< “Back to Safari” and “imgur.com” >.
If a user hits this button, then until they “reset” their entitlement, they will prefer to go to the website rather than the app. This means if they tap a Universal Link in the future, they will go to the App Store and have to hit open.
PUNCHLINE: Resetting entitlement = User always has to go to the app store and hit “Open.”
More importantly, if Universal Links aren’t setup properly on Branch or other 3rd parties, this is the behavior you will see.
Another issue is that Universal Links don’t work if they are wrapped in any other link. Apple designed these links to have “User Intent” meaning the user has to click the link itself. There cannot be any other click tracking, rerouting or redirecting wrapped around the Branch link.
This is actually the crux of the reason why email marketing is broken on mobile. I could spend another 5 pages talking about this in detail, but I’ll simplify — because of the inability to wrap Universal Links, most email and mobile marketing teams are missing out on thousands of dollars of additional revenue.
PUNCHLINE: Don’t wrap Universal Links in any additional type of click or attribution tracking links.
There’s only one way for the user to reset this behavior — the user has to do it. There’s nothing you, as an app can do for your customer: The user must tap and long press a link and choose actively to “Open in the App.”
Here’s what that looks like for Postmates from an SMS:
The Phantom Banner
One of the things I hate the most about Universal Links is the injected “phantom banner.”
When an iOS device holds an AASA from a particular domain and visits that domain in Safari, Apple forces a banner at the top of the website to take the user to the app and therein “reset the entitlement” to prefer the app.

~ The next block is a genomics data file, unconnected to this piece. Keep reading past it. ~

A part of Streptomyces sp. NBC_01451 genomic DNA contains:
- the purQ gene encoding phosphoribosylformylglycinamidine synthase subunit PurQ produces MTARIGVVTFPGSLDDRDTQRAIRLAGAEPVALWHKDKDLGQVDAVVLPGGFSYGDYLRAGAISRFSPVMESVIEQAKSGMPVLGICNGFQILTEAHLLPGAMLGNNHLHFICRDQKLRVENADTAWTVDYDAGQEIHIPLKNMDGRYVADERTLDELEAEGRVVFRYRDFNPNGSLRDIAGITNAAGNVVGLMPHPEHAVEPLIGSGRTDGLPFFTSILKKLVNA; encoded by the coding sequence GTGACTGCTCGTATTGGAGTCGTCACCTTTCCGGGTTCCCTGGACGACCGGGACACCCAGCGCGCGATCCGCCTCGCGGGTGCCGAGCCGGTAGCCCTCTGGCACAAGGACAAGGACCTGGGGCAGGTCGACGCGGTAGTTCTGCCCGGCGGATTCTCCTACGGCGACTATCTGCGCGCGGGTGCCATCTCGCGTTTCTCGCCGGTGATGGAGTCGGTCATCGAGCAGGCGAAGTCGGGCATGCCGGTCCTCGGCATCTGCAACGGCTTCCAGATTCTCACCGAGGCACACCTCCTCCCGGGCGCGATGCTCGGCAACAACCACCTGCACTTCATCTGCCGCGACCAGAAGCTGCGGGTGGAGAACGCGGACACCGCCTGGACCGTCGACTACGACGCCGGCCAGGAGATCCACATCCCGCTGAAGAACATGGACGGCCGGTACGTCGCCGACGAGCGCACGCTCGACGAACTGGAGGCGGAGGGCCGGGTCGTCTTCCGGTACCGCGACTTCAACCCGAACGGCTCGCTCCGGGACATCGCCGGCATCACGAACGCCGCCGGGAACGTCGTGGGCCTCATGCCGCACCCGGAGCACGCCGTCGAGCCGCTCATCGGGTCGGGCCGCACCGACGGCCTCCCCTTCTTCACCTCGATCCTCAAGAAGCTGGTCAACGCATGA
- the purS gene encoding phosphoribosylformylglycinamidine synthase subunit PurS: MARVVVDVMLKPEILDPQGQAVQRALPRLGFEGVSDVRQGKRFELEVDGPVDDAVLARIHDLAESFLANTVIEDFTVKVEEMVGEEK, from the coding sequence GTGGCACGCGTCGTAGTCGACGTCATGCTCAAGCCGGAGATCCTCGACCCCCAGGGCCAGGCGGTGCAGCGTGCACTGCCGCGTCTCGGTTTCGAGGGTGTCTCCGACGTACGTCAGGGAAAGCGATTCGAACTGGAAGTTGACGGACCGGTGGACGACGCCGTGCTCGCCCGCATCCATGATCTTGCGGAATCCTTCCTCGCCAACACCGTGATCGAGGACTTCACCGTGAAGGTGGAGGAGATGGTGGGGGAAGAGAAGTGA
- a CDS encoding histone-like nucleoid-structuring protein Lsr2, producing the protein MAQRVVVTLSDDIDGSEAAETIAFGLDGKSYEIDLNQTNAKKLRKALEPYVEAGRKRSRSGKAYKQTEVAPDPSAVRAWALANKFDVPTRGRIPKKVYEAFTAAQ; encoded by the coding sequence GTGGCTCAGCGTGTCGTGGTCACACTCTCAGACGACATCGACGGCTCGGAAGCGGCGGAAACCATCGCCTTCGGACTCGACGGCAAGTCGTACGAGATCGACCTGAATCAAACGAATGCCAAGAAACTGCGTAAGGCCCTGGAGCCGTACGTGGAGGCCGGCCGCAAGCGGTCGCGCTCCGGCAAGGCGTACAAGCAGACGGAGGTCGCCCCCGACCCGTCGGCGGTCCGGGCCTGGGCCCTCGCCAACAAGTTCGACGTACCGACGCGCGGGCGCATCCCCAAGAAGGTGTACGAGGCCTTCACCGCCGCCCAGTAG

This can be extremely confusing to both the user and the app developer.
For the user, they have no idea why this banner is showing and that it’s about to reset their entitlement.
For the companies, it’s a giant WTF?! Lots of apps design and build their own app banners, even outside of the one Branch provides. More fundamentally, however, Apple is injecting a generic UX for all companies on their actual website without permission.
The worst part of all this, is that this banner provides NO attribution. That means if you setup Universal Links on your main domain, you’ll literally have no idea how many people are clicking on the banner.
PUNCHLINE: If you enable Universal Links on your domain, Apple will force this generic app banner on your site for users who have the app. It doesn’t provide attribution, isn’t customizable, and there is nothing you can do about it.
Let me repeat: There is NOTHING you can do about the phantom banner if you enable Universal Links on your main domain. Well, you could use Branch links through a tool like Journeys or our Web SDK and choose instead to forgo using Universal Links on your main domain.